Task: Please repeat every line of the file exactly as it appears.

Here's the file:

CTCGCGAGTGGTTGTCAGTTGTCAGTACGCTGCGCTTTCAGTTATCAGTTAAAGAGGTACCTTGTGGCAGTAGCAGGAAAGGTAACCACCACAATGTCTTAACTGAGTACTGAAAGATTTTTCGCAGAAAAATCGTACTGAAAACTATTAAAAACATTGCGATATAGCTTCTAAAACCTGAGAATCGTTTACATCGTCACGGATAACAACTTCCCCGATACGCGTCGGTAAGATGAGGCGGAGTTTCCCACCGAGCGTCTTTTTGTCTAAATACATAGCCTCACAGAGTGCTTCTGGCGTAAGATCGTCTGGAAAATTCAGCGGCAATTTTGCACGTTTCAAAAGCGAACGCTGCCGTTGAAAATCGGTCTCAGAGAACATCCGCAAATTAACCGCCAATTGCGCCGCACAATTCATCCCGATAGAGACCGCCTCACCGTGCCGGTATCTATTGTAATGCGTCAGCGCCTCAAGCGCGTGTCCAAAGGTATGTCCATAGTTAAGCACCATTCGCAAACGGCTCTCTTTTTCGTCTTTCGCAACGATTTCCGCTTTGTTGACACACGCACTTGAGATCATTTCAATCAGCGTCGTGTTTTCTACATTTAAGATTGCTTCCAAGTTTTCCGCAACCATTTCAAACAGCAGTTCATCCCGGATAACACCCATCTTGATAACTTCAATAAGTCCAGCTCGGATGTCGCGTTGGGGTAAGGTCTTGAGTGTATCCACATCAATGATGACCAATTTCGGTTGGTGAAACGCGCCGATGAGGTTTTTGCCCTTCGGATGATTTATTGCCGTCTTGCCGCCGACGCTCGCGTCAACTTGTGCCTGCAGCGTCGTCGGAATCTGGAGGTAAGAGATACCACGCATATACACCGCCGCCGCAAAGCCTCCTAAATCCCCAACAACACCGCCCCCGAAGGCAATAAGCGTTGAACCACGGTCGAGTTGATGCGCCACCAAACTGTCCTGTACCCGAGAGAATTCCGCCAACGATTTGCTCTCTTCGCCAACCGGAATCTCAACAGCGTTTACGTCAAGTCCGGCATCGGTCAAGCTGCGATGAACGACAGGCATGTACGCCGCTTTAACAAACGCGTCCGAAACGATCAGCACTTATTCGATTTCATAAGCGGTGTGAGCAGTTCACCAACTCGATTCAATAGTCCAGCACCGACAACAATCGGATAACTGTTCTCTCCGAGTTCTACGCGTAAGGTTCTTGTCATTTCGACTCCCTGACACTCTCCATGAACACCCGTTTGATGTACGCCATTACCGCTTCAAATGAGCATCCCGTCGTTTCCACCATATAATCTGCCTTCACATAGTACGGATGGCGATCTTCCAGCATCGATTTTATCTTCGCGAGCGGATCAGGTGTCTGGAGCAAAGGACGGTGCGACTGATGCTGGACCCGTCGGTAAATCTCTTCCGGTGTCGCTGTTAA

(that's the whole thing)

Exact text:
CTCGCGAGTGGTTGTCAGTTGTCAGTACGCTGCGCTTTCAGTTATCAGTTAAAGAGGTACCTTGTGGCAGTAGCAGGAAAGGTAACCACCACAATGTCTTAACTGAGTACTGAAAGATTTTTCGCAGAAAAATCGTACTGAAAACTATTAAAAACATTGCGATATAGCTTCTAAAACCTGAGAATCGTTTACATCGTCACGGATAACAACTTCCCCGATACGCGTCGGTAAGATGAGGCGGAGTTTCCCACCGAGCGTCTTTTTGTCTAAATACATAGCCTCACAGAGTGCTTCTGGCGTAAGATCGTCTGGAAAATTCAGCGGCAATTTTGCACGTTTCAAAAGCGAACGCTGCCGTTGAAAATCGGTCTCAGAGAACATCCGCAAATTAACCGCCAATTGCGCCGCACAATTCATCCCGATAGAGACCGCCTCACCGTGCCGGTATCTATTGTAATGCGTCAGCGCCTCAAGCGCGTGTCCAAAGGTATGTCCATAGTTAAGCACCATTCGCAAACGGCTCTCTTTTTCGTCTTTCGCAACGATTTCCGCTTTGTTGACACACGCACTTGAGATCATTTCAATCAGCGTCGTGTTTTCTACATTTAAGATTGCTTCCAAGTTTTCCGCAACCATTTCAAACAGCAGTTCATCCCGGATAACACCCATCTTGATAACTTCAATAAGTCCAGCTCGGATGTCGCGTTGGGGTAAGGTCTTGAGTGTATCCACATCAATGATGACCAATTTCGGTTGGTGAAACGCGCCGATGAGGTTTTTGCCCTTCGGATGATTTATTGCCGTCTTGCCGCCGACGCTCGCGTCAACTTGTGCCTGCAGCGTCGTCGGAATCTGGAGGTAAGAGATACCACGCATATACACCGCCGCCGCAAAGCCTCCTAAATCCCCAACAACACCGCCCCCGAAGGCAATAAGCGTTGAACCACGGTCGAGTTGATGCGCCACCAAACTGTCCTGTACCCGAGAGAATTCCGCCAACGATTTGCTCTCTTCGCCAACCGGAATCTCAACAGCGTTTACGTCAAGTCCGGCATCGGTCAAGCTGCGATGAACGACAGGCATGTACGCCGCTTTAACAAACGCGTCCGAAACGATCAGCACTTATTCGATTTCATAAGCGGTGTGAGCAGTTCACCAACTCGATTCAATAGTCCAGCACCGACAACAATCGGATAACTGTTCTCTCCGAGTTCTACGCGTAAGGTTCTTGTCATTTCGACTCCCTGACACTCTCCATGAACACCCGTTTGATGTACGCCATTACCGCTTCAAATGAGCATCCCGTCGTTTCCACCATATAATCTGCCTTCACATAGTACGGATGGCGATCTTCCAGCATCGATTTTATCTTCGCGAGCGGATCAGGTGTCTGGAGCAAAGGACGGTGCGACTGATGCTGGACCCGTCGGTAAATCTCTTCCGGTGTCGCTGTTAA